EPLI and the EEOC - Current Initiatives and Emerging U.S. Trends
At a recent EPLI seminar, we heard U.S. Equal Employment Opportunity (EEOC) Commissioner Constance Barker advising the industry audience what to expect in the coming year. Amid the enforcement statistics and initiatives was one clear message: the EEOC will pay more attention to whether employers make reasonable workplace accommodations for their workers. EEOC activity and focus is typically a good barometer of employment claim activity, so it is important to be up to date on their areas of emphasis.
As to EEOC activity, in FY2014 the Commission initiated the filing of 133 lawsuits against employers - described as the “new normal” level of lawsuits (from 250 annually for several years prior to 2012). However, approximately 49 of the suits in 2014 involved the Americans with Disabilities Act* and reasonable accommodation in the workplace, now 35% of the total vs. 20% on average for the FY’s 2007-2011.1 Commissioner Barker signaled that the EEOC expects to remain active in this area, specifically relative to leave policy, religious accommodation and pregnancy.
Communication regarding reasonable accommodations is critical, not only with employees on leave but also with their healthcare providers, supervisors and managers. The Commission believes best practices require communication about the availability of reasonable accommodations with the players at all levels of the leave process. The employee should know how he or she might be able to return to work with an accommodation, even if he or she is not 100% healed. The employee’s healthcare provider should understand the availability of alternative means of performing work so that an informed return-to-work certification can be completed. Managers must be educated to make reasonable workplace accommodations a reality. A successful process requires the involvement all of the players.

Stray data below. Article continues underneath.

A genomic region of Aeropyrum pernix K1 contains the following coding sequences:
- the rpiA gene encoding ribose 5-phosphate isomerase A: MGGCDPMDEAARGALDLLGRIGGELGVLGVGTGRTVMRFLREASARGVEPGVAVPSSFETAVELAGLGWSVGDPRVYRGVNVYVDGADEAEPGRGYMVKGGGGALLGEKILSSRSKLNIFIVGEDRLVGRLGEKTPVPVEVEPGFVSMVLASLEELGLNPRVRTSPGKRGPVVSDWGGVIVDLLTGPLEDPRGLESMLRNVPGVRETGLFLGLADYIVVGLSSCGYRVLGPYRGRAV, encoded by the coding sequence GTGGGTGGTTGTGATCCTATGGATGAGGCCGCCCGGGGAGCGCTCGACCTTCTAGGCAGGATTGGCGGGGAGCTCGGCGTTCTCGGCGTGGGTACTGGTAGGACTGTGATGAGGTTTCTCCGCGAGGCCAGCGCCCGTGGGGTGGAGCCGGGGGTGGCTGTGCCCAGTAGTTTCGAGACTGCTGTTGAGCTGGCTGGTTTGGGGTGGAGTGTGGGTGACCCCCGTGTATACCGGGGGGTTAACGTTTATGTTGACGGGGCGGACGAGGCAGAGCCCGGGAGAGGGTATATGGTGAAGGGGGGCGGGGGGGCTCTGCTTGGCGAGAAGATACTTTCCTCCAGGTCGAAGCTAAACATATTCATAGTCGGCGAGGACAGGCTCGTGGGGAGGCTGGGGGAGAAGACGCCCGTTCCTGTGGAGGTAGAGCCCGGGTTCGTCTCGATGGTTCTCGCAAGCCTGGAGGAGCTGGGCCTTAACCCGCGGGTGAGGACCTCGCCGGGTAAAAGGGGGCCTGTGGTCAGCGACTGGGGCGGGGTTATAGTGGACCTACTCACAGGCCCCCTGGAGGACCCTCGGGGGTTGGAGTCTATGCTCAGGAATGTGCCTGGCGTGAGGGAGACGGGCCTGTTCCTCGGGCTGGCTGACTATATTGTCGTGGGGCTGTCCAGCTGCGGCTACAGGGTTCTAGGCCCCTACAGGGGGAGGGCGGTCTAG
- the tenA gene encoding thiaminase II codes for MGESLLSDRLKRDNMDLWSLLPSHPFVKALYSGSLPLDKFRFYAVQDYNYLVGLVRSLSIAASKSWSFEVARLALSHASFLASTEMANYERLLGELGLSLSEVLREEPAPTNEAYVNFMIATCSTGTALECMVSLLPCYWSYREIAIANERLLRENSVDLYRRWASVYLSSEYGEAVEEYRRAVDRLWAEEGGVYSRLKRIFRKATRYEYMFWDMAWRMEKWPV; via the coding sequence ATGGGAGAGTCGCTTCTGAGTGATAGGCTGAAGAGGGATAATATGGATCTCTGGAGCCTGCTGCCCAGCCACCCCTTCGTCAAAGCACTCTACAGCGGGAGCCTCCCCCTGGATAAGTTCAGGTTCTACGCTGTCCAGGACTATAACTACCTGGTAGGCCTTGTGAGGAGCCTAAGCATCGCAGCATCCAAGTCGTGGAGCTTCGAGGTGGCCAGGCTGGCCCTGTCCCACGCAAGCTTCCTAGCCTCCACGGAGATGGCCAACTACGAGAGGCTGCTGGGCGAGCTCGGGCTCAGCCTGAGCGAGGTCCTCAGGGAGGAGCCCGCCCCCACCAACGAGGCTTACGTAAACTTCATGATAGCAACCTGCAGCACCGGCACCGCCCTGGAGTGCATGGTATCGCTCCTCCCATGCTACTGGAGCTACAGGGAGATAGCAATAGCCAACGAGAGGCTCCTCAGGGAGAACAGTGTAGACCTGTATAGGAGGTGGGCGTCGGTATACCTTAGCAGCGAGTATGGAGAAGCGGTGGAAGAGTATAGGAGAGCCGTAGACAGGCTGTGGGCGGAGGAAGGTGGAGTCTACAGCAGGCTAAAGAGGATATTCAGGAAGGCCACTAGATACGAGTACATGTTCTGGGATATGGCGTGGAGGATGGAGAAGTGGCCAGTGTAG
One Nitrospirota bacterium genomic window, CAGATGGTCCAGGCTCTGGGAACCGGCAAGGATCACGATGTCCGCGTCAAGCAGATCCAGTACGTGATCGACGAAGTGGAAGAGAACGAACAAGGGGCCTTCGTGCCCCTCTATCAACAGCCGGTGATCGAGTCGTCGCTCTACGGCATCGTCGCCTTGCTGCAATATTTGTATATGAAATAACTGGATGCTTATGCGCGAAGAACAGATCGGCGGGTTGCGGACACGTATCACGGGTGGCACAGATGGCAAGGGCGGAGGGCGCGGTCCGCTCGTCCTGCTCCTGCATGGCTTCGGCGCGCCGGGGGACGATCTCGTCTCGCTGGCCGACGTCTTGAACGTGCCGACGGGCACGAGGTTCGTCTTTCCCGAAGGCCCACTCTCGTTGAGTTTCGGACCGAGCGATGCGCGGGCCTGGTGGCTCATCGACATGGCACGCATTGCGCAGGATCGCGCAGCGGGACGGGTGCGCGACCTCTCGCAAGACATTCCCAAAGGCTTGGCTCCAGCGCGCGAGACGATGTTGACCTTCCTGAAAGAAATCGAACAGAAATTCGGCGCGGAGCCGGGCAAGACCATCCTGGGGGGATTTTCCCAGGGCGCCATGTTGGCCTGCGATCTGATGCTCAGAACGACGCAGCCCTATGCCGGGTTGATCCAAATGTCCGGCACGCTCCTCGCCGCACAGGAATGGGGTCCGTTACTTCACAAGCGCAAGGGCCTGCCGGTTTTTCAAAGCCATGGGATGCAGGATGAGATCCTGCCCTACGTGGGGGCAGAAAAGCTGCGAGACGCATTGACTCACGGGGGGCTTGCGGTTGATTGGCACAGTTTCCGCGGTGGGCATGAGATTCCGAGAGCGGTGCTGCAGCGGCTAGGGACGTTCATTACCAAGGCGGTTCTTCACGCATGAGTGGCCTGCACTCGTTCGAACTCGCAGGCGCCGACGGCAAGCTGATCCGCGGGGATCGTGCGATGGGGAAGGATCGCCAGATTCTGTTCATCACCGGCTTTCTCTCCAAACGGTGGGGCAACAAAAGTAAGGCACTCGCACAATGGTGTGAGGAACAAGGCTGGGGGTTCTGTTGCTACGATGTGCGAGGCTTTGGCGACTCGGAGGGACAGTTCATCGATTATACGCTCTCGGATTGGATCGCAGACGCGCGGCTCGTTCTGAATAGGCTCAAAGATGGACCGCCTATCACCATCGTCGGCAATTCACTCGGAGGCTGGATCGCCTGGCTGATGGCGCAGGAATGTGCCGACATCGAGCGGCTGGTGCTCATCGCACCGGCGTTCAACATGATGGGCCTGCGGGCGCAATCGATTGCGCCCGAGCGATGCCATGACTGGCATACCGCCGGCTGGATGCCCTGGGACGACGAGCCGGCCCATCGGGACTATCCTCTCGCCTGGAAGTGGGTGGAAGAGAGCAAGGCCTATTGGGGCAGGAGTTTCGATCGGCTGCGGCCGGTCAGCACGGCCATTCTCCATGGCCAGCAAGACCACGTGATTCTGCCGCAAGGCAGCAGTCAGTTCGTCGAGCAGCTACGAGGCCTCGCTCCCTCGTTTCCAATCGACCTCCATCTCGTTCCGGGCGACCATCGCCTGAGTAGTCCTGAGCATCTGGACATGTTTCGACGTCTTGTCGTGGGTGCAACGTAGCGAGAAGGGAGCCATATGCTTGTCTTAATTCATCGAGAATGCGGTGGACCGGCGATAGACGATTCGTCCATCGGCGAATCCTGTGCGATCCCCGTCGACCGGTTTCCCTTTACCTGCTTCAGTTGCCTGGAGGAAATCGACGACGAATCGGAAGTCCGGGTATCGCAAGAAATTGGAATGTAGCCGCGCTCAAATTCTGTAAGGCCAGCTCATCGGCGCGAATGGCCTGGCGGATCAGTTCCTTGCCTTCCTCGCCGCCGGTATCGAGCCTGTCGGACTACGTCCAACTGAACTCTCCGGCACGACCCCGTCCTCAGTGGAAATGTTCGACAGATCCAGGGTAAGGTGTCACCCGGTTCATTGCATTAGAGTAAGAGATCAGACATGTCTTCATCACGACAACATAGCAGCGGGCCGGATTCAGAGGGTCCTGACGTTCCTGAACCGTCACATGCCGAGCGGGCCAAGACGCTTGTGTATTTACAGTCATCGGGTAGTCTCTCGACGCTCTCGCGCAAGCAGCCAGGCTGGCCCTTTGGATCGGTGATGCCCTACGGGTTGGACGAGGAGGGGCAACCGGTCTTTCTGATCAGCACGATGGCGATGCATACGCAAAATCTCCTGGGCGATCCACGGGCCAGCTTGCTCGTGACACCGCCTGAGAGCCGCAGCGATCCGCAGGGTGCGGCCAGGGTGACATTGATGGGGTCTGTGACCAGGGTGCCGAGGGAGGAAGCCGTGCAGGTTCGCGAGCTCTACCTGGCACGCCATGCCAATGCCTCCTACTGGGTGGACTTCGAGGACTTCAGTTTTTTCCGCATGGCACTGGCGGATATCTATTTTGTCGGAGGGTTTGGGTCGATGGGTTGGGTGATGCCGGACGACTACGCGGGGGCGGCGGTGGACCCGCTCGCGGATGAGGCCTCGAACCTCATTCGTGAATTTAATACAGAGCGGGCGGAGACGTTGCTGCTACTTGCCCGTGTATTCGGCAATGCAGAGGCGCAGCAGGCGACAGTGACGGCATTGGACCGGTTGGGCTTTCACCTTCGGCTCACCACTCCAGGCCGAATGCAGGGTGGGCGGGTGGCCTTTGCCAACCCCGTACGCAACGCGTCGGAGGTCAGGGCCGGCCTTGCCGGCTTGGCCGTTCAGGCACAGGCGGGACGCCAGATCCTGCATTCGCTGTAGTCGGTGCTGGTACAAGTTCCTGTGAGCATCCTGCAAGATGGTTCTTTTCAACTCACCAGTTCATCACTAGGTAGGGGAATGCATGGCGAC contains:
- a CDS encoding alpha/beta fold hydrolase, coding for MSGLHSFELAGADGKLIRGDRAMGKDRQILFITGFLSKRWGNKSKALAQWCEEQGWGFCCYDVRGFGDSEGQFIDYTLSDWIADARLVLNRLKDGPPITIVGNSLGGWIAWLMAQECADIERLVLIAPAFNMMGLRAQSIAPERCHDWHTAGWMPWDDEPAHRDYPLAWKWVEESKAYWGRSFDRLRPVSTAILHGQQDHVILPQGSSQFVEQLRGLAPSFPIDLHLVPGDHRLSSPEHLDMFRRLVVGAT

The appropriate length of leave under the ADA also requires individual analysis - even when the employer has a generous fixed leave policy. Employers may fail to engage in individual analysis of whether additional leave might be an appropriate accommodation. Leave that can never be extended is not consistent with the Commission view. As a best practice, the EEOC believes fixed leave policies should be clear that the leave period can be extended or adjusted as a reasonable accommodation where there is no undue hardship to the employer.
Commissioner Barker also stated that reasonable accommodation in the area of religious practices will also continue to be a point of emphasis. Recent cases regarding clothing and facial hair are examples of this. Pregnancy issues, such as the recent UPS case, will additionally be a focus and will include issues such as possible reassignment of job duties.
While the overall fall in EEOC litigation is heartening for EPLI carriers, we do not yet know if the recent infusion of new EEOC investigators and attorneys will have an impact on that trend in 2016. The bottom line today is, as the economy continues to improve and lawsuits fall, the EEOC will remain relevant and active as respects its initiatives indicated above.
1. EEOC.gov EEOC Litigation Statistics, FY 1997–FY 2014
*Background: The Americans with Disabilities Act (ADA), which prohibits discrimination against applicants and employees who qualify as disabled, requires reasonable accommodations when necessary so that people with disabilities can perform the essential functions of their jobs, unless doing so would constitute an undue hardship to the employer. Leaves of absence - including those beyond an employer’s permitted number of days off - can constitute reasonable accommodations.